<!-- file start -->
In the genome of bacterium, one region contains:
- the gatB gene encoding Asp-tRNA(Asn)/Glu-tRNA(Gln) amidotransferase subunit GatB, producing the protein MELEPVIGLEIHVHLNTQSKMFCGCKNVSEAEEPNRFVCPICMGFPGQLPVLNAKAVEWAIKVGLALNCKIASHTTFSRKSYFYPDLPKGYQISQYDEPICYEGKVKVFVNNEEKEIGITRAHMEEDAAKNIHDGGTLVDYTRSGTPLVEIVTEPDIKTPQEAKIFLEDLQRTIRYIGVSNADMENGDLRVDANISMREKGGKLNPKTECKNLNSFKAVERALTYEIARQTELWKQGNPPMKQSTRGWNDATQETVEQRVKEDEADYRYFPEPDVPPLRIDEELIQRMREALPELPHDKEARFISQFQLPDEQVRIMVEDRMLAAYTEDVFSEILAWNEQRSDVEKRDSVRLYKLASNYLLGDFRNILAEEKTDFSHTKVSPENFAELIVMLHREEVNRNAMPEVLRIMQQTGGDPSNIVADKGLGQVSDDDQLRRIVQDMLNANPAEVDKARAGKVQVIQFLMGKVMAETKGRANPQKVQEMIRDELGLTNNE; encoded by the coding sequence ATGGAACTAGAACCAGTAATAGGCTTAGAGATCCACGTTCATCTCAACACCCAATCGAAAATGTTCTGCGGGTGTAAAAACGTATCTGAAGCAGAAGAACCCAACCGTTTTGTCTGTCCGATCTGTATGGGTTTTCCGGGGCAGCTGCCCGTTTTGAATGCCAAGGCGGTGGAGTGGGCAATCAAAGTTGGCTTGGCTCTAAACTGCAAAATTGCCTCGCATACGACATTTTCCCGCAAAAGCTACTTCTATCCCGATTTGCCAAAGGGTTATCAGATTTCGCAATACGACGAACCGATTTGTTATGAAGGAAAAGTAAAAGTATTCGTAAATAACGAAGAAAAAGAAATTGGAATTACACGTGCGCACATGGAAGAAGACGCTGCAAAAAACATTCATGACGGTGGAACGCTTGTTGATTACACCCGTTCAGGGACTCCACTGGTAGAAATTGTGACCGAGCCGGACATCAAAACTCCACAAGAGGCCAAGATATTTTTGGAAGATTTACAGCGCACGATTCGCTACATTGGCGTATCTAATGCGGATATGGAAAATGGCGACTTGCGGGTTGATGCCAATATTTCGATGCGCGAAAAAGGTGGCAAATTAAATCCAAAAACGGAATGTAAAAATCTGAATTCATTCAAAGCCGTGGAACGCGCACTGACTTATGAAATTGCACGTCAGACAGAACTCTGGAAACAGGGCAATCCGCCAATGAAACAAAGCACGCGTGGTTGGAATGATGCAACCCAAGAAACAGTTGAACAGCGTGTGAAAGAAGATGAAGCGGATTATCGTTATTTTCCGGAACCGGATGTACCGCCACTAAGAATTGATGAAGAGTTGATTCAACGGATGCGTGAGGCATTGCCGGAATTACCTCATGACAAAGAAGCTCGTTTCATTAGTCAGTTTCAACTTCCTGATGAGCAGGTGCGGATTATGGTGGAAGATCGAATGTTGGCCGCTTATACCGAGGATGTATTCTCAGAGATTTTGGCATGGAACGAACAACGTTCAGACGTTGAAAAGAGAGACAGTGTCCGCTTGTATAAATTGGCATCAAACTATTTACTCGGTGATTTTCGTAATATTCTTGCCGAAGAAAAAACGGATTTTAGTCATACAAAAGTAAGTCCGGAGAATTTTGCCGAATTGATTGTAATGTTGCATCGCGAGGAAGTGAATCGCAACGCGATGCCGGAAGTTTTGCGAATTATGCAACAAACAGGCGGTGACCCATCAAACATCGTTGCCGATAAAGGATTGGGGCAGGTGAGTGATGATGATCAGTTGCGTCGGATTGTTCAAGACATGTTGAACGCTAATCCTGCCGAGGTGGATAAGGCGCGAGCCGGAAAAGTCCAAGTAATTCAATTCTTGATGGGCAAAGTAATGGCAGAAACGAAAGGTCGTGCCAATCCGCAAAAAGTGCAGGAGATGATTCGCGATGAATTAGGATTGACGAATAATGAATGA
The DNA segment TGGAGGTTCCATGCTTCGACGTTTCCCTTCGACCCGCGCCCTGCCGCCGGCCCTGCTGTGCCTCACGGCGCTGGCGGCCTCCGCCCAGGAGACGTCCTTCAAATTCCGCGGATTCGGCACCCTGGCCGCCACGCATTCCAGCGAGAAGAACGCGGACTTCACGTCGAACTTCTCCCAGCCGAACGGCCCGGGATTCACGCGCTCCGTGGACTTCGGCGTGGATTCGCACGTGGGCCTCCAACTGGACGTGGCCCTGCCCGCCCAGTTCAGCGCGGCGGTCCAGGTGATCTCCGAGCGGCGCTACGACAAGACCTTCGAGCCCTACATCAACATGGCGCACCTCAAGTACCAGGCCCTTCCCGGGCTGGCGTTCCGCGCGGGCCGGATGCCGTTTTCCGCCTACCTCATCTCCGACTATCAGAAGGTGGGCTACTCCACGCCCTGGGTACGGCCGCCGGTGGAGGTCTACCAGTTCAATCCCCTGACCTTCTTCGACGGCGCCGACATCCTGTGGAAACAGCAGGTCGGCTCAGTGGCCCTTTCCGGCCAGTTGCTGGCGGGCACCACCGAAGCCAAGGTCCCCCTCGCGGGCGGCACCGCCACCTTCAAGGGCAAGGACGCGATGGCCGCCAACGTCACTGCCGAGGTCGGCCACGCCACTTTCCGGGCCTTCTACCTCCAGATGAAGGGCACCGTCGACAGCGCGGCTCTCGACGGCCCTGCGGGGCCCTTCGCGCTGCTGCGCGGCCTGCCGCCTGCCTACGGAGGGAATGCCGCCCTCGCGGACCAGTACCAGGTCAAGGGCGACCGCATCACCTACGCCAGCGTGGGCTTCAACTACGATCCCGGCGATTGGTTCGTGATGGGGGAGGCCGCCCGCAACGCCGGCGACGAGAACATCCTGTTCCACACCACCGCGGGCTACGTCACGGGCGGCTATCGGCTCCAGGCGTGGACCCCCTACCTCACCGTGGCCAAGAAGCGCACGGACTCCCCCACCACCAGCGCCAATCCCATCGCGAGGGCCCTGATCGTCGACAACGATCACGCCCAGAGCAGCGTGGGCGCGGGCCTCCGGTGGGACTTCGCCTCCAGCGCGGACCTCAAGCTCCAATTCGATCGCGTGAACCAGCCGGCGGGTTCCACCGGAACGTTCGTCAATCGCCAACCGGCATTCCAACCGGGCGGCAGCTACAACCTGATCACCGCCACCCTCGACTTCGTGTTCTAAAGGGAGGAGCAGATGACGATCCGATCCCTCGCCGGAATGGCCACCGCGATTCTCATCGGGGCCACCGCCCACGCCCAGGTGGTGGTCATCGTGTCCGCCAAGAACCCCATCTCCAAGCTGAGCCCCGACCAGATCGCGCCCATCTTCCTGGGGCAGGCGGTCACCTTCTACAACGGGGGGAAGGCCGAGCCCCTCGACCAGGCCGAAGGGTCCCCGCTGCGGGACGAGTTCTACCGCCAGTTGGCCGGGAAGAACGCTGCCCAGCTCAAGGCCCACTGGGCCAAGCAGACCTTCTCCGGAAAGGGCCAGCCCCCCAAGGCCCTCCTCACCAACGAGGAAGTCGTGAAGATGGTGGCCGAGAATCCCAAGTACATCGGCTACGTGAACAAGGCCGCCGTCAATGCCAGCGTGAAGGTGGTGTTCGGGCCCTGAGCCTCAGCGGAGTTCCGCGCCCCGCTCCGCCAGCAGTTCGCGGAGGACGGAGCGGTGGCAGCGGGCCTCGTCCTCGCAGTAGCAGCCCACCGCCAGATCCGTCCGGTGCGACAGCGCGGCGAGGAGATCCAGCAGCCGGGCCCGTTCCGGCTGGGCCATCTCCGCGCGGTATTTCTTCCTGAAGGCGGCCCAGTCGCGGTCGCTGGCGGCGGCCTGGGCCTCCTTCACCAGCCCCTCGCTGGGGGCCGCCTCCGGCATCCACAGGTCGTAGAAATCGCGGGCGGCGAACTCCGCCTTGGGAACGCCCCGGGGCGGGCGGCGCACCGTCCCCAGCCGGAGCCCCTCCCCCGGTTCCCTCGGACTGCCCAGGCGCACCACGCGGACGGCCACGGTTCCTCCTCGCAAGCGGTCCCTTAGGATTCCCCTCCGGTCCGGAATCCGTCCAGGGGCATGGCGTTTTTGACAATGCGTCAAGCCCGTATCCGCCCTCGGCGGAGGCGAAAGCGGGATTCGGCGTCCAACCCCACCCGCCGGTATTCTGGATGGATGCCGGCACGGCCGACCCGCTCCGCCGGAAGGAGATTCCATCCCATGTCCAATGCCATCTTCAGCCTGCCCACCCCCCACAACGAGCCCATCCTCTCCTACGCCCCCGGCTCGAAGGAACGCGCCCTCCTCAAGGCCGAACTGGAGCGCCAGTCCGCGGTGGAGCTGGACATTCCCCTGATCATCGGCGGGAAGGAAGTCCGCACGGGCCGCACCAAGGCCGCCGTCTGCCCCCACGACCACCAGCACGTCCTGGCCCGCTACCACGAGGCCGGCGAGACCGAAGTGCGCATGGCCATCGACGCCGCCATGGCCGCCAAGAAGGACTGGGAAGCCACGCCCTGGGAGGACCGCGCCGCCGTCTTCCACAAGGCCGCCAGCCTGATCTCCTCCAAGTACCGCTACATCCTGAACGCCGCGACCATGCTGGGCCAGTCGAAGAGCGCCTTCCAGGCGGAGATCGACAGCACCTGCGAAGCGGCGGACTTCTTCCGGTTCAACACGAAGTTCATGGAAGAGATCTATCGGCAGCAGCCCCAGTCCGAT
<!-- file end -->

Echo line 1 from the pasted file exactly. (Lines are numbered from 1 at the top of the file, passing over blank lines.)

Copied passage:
In the genome of bacterium, one region contains: